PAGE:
I was born in the fallout plain of a smelter. The world's largest nickel refinery loomed on the edge of my hometown, the axis of radiating arms of mine headframes and abandoned open pits. 200 years of burning rock, pregnant with sulfur, made the Earth acid. When I was born, my city was a man made hell. It left a mark on me, body and soul.

Highway 17E runs through Sudbury, Ontario east to west. Like a creeping cancer, the INCO industrial complex at Copper Cliff sprawls. It is a testament to man's contempt for nature. We claw deep into the earth, tear the silvery veins from solid rock, and feed the sky brimstone and fire.

I was coming back to town after a weekend spent at big city doctors down south. My body had recently decided that my skin was not my own and was trying to shed it, like a snake. "Environmental factors". The fact that I used to play outside when you could taste and see the sulfur dioxide from the stacks at Falconbridge played some role. We drove all night, and as a boy I never slept in the car. Travel in Ontario is measured in hours, not miles. We crested the last hill before the smelter-refinery just as the disk of the sun crawled above the bare black stained hills.

Miles of metal shone in devilish light. Things at Copper Cliff are on a scale that awes my mind. Pipes the size of highways, tiny walkways clinging like remoras on sharks, rows and rows of blinking aircraft warning lights, stacks and gaslines. It spreads completely across the valley, like a cybernetic implant bursting from the skin of the world. Smoke belching concrete reaches for heaven. A black slag mountain holds up the sun. The far off tailings ponds glow an unnatural aquamarine, so full of acid that the pH kills. You can see all the way to the pristine bottom of those dead ponds. Railroad tracks of impossible complexity spread like veins. No trees have grown here for years. Grass is all that can survive, and it has trouble. Raw timbers and posts decay at an unnatural speed, and a wreath of hydro lines hang in the air like a web. Yellow Black billboard signs point out separate parts of the complex. The copper refinery has green windows, like a rusted penny. The acid plant stands over the rail line like a sawhorse, filling the black tankers. The chrome gas leak warning horns sound like air raid sirens, but they are quiet today. The main smelter houses the Superstack, a Titan of concrete you can see miles out of town, God's own cigarette. The road runs right through the belly of the Beast, lifeblood of the city.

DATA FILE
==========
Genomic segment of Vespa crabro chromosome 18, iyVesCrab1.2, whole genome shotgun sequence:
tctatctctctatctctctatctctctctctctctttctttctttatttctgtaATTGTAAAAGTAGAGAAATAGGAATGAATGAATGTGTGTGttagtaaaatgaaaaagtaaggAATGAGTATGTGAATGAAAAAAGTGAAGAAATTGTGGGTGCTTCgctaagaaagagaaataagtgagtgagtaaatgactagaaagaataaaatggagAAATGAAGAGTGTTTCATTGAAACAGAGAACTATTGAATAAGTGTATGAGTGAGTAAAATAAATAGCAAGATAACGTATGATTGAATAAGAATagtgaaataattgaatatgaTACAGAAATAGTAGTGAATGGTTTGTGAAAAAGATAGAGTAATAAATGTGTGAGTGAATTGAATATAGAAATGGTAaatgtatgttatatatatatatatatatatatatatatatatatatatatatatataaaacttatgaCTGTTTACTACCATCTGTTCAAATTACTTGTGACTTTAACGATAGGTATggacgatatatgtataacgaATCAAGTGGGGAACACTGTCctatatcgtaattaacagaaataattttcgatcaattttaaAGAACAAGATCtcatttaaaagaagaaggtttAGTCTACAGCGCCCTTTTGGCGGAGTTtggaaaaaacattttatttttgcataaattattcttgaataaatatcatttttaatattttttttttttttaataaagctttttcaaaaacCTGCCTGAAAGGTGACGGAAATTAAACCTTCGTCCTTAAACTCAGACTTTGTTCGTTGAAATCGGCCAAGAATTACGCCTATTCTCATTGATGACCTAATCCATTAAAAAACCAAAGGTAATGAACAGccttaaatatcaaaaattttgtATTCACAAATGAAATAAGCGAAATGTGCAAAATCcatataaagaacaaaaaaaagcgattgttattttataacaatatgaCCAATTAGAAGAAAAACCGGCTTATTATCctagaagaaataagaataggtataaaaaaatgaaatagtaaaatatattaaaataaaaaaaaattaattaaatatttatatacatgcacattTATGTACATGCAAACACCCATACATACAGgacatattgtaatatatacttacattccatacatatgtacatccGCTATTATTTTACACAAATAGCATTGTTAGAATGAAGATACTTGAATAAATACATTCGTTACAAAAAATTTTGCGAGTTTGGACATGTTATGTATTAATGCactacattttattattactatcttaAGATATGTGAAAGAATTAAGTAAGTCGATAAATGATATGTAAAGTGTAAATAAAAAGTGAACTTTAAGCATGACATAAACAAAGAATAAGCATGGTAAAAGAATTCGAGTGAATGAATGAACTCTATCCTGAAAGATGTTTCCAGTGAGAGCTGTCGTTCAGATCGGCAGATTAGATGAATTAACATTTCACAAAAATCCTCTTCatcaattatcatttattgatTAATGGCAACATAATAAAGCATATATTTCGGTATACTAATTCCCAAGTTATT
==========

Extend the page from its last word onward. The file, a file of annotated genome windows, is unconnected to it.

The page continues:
I am home.